Emotions in Investing

An emotional attachment to money, and the fear of losing it, has cost people more money than anything else in their investing careers. Fear is not something that is possible to eliminate, but those that are able to control it are going to be the most profitable in the market. At the same time, this is not the only emotional factor that plays a role in investing. It is important to know a little about as many emotions that impact trading as possible. 


One of the greatest emotional poisons to any trader is to have too much confidence in their own abilities. Many traders starting their career in the market really believe that they are the one who can tame it. They think that they have been gifted with some ability to read the market which others do not have. The market can and will prove these arrogant traders wrong on a frequent basis. When the market plunged 777 points on September 29, 2008 you can imagine how many overconfident traders were finally humbled (Marketwatch.com). 


Being excited about investing is a precious and wonderful thing. However, you should always have a reason for all of that excitement. There are plenty of investors who become overly enamored with particular investments that they have heard about or possibly are currently in possession of. An investor may hear about how some stock is going to be the next big thing and thus run out and purchase it. They do all of this while skipping out on the very fundamental research that makes up all good investments. This is sometimes known as investing in a “whisper stock”. It is called this because of all the “whispering” going on in the investment community about this particular stock. When you go out and purchase an investment on blind enthusiasm like this, you are going to lose money more often than profit on your investment.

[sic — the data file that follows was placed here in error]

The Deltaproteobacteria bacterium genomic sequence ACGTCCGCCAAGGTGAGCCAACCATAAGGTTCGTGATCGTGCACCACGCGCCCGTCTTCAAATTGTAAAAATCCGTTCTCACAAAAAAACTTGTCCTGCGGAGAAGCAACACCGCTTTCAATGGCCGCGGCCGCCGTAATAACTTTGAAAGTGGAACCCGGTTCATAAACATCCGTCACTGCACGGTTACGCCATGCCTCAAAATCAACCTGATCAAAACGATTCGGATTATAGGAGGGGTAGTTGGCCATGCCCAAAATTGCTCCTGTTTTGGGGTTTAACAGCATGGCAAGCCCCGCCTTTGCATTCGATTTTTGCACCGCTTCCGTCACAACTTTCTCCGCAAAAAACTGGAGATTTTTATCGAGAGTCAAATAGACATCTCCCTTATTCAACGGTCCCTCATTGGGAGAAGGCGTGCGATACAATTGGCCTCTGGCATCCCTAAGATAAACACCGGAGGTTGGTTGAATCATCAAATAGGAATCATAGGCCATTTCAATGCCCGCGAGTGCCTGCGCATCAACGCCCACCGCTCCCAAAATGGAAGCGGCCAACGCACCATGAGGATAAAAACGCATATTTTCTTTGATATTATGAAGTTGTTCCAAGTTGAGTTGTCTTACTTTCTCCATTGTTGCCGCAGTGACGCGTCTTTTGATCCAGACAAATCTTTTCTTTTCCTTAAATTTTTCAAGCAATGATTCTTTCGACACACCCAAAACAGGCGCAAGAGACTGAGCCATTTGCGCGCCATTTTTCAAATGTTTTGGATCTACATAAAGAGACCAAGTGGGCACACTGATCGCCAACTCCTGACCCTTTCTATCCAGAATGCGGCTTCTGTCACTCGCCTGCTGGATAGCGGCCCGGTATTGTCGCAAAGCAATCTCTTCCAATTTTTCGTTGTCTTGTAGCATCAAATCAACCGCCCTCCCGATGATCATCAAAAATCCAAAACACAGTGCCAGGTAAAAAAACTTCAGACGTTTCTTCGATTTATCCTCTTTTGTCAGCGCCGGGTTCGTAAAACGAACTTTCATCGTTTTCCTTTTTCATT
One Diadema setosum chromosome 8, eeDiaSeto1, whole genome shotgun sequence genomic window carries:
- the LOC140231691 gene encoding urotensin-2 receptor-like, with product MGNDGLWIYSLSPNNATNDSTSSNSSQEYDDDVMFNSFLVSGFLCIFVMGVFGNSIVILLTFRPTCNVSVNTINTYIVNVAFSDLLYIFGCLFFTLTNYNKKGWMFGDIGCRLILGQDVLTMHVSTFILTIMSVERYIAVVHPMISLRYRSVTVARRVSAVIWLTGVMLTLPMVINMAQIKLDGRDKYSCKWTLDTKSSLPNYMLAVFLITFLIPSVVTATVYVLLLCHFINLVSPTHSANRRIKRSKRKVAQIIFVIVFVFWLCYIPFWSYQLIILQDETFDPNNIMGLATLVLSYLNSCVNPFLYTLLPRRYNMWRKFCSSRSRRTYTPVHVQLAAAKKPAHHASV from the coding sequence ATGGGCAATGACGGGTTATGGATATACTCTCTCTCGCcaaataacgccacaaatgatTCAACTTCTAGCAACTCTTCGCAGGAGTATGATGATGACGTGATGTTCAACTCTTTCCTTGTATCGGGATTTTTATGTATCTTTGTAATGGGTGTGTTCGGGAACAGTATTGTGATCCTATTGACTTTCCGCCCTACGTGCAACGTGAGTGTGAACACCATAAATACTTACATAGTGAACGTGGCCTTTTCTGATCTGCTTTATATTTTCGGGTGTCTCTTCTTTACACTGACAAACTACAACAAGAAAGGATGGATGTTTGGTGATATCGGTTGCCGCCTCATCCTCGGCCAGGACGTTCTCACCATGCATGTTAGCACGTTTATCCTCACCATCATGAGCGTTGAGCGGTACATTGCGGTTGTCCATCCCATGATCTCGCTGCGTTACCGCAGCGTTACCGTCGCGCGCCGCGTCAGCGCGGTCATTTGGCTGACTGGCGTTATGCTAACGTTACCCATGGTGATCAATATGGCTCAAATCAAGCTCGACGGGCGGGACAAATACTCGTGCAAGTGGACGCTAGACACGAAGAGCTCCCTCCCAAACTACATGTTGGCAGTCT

Although almost never mentioned, apathy can be just as much of an emotion influencing trading as anything else. Apathy is not particularly being concerned with trading. It impacts the markets because there is not as much liquidity in the market due to these individual’s actions. Not only are these individuals harming the markets, but they are also harming their own chances of being able to retire and live the life that they really want to live. According to AARP data, nearly 80% of the baby boomer generation intend on continuing to work (Calcpa.org). This is because of the apathy these individuals showed towards investing and saving during their prime years for working. Apathy could perhaps be considered the cardinal sin of emotions to show towards investing. 


As mentioned in the introduction, fear is a very huge factor emotion for market activity. Although many think of this emotion as the opposite of overconfidence, that is not the way in which it functions in the market. Rather, fear impacts basically every trade that people take. We all have to have a healthy measure of fear when investing. If we did not, then we would always be putting our money into investments that were far too risky. At the same time, having excessive fear is not a good thing. If you have too much fear, then you are likely to sell your investments off too soon. Investors with too much fear will sell at the first slight drop in the price. It is important to remember that the market is constantly moving stocks up or down in value all the time. A stock movement within one particular day may make almost no sense at all. It is only over the long run that the good investments start to pan out. You will never eliminate all of your fear in investing, but you should try to keep it at reasonable levels.